A Soft Spot

You know when you first become aware of something. Something ordinary. Something that's been there all along.

I remember riding in the passenger seat of my parent's Buick station wagon fiddling with the after-market air conditioner. A big unit that sat under the dashboard and leaked water when the day was particularly hot. One of these droplets of condensation dripped onto the back of my hand. As I raised it up to take a look, I noticed pores for the first time. We'd studied them in school and I'd known I'd had them, but I'd never thought of them outside the classroom.

Little tiny holes all over my body. I'd thought of my body as this insulated sack of me and yet there were thousands of pathways from the outside to the inside and back that I'd never really thought about. It's a protective but not impermeable sack. I remember being sixteen and slipping during a hike. I cut my leg open on a rock when my foot fell through what I'd thought were leaves covering solid ground. There looking back up at me was my shin bone. It was part of me and it yet it wasn't. A doctor stitched it up nicely and I don't think of it much any more except when Maggie points to the large hook shaped scar on my leg.

Seeing my insides exposed hadn't made the point of the softness of this container that holds us in. It was a couple of years later, nearly thirty years ago when I sat transfixed by something I'd never thought about before. It was the first time I'd noticed the soft spot on the back of an infant's head. It pulsed with life. It glowed. I couldn't take my eyes away from it. Would I like to hold the baby? I didn't know. I mean, I did want to hold the baby. But what if I put my hand through that soft spot. What if I damaged the child forever?

I know it was nearly thirty years ago because I was on a trip with my dad who was taking me to look at colleges. My inbox has been filled with solicitations for money in celebration of our twenty-fifth reunion so it was thirty years this fall since we took the trip. Also, my cousin, the one with the soft spot in the back of his head, turns thirty this Friday.

The spot seems to have healed nicely.

I seem to have this whole meta-level dialog going on in my head these days. I think a thought and then wonder why. I'm sure there aren't good reasons for many of them, but this insulated sack of self has surfaced a couple of times.

When Elena died, we asked several doctors how she got the thing that killed her. It turns out that many of us have it. There is a large percentage of people who walk around with the same bacteria that ended her life. They breathe it in and carry it in their noses just as she did. What could we have done to prevent it?


There is no way to wrap up your child and protect them from everything they might need to be protected against without keeping them from being a child and without keeping them from growing into an adult. You can get hurt on a walk. So don't go on a walk. You can hurt a baby by holding it. So don't hold babies. You can breathe in something that might kill you. So don't even breathe.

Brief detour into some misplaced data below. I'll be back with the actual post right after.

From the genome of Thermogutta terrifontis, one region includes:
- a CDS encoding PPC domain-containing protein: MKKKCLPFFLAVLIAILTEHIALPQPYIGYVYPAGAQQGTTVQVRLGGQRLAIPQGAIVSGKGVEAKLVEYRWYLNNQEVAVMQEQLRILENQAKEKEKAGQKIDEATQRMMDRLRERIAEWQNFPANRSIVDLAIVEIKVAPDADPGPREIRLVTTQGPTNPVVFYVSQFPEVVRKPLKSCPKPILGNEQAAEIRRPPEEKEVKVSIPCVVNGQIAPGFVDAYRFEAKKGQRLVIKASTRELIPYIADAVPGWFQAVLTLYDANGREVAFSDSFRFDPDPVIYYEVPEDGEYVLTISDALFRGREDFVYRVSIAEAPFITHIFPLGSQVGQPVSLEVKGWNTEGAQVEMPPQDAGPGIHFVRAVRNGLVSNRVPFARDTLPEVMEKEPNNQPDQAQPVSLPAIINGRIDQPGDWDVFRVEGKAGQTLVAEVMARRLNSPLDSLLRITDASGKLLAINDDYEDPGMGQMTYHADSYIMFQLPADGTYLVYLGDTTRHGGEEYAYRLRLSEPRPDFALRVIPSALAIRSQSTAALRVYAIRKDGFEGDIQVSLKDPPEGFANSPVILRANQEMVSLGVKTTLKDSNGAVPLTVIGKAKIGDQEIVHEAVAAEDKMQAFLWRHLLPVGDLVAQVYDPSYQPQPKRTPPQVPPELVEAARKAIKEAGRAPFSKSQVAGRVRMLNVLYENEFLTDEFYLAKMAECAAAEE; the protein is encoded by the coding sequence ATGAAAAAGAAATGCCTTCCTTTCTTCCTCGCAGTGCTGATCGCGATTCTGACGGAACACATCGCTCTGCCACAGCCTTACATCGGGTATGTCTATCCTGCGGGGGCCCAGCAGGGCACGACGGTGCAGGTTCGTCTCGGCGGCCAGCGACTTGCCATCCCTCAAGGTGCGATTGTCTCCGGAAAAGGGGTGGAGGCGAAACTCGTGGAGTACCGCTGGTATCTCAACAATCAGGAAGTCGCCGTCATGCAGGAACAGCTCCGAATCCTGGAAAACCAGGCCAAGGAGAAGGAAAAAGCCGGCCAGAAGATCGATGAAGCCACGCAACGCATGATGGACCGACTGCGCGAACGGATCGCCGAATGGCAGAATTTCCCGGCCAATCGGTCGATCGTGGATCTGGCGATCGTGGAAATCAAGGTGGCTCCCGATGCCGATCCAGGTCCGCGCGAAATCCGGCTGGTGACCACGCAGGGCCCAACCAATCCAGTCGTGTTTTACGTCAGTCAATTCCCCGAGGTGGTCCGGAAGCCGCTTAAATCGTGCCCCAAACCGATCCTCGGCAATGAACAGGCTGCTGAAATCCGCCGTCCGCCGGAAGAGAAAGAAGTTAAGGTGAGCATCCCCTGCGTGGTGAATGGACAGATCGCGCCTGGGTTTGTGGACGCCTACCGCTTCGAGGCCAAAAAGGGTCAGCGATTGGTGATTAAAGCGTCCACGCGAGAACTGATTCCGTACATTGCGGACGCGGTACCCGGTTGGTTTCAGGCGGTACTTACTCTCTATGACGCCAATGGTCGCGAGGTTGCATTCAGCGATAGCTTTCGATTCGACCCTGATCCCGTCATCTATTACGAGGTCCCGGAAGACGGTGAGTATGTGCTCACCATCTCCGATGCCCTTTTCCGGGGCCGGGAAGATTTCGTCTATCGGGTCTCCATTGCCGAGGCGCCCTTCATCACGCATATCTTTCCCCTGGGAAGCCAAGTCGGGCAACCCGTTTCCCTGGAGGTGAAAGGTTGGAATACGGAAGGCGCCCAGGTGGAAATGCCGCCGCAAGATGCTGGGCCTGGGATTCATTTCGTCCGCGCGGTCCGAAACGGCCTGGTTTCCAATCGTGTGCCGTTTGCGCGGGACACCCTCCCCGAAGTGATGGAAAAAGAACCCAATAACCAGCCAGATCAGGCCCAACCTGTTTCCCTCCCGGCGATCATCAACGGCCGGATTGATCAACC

We have so many soft spots. Some physical. Some emotional. Some spiritual. They are all there for a reason. They help us grow or pass to the next stage. But these amazing mechanisms of life which enable us to thrive and mature also introduce vulnerabilities against which we can not protect ourselves or the people we love.

My memory of Elena is already not what it was. It upsets me to no end that I can't capture these memories quickly enough. But I remember her as being a giant soft spot. She cried for others. She felt pride and delight when others did well. She was the soft spot in our family that pulsed with life. She glowed.

Published in: on May 30, 2006 at 1:08 pm  Comments (3)  

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3 CommentsLeave a comment

  1. This is a beautiful post, Daniel. We have been so busy these past few days and I finally caught up on my reading and your blog. It always amazes me the lessons I learn from your writings. I do hope that someday you will consider turning these into a book, forever honoring Elena and spreading your lessons and her teachings to an even greater audience.

    You are right, of course; we must live, breathe, love, travel, etc. even though these things can hurt us, kill us, make us ill. We have no choice but to live and let live. There is only one alternative to living and we all know that Elena and others whose lives ended way too soon, if given the chance, would choose life each and every time. So though living can be hard and painful at times, we should all remember to choose life and joy each and every time–if only to honor those who cannot do so anymore.
    Thank you again for reminding me of this.

  2. Your entry today seems like the right time to share my memory of the first time I truly took notice of Elena and Maggie. I was walking my son towards the school building (we were running a bit late) when I noticed two very cute girls hopping out of a van. They were racing at top speed towards the school when the smaller of the two stopped stock still, and whipped around to race back towards the car. The older girl looked exasperated (I think she even shook her head!) and continued to race towards the school. The younger girl ran back to the car and planted a big kiss on her mom’s cheek, and THEN she was ready to go to school.

  3. Great post today. I know its very hard but a lot of the time I think the real task of being human is holding a space for that soft spot not to “heal” but rather to remain open and soft and glowing, despite the ever-present risk of hurt. Staying open lets you experience the magic (without looking for reason) and also both the joy and the pain of living. What I like most about Dear Elena is the way you are holding that space. Thank you, Daniel.

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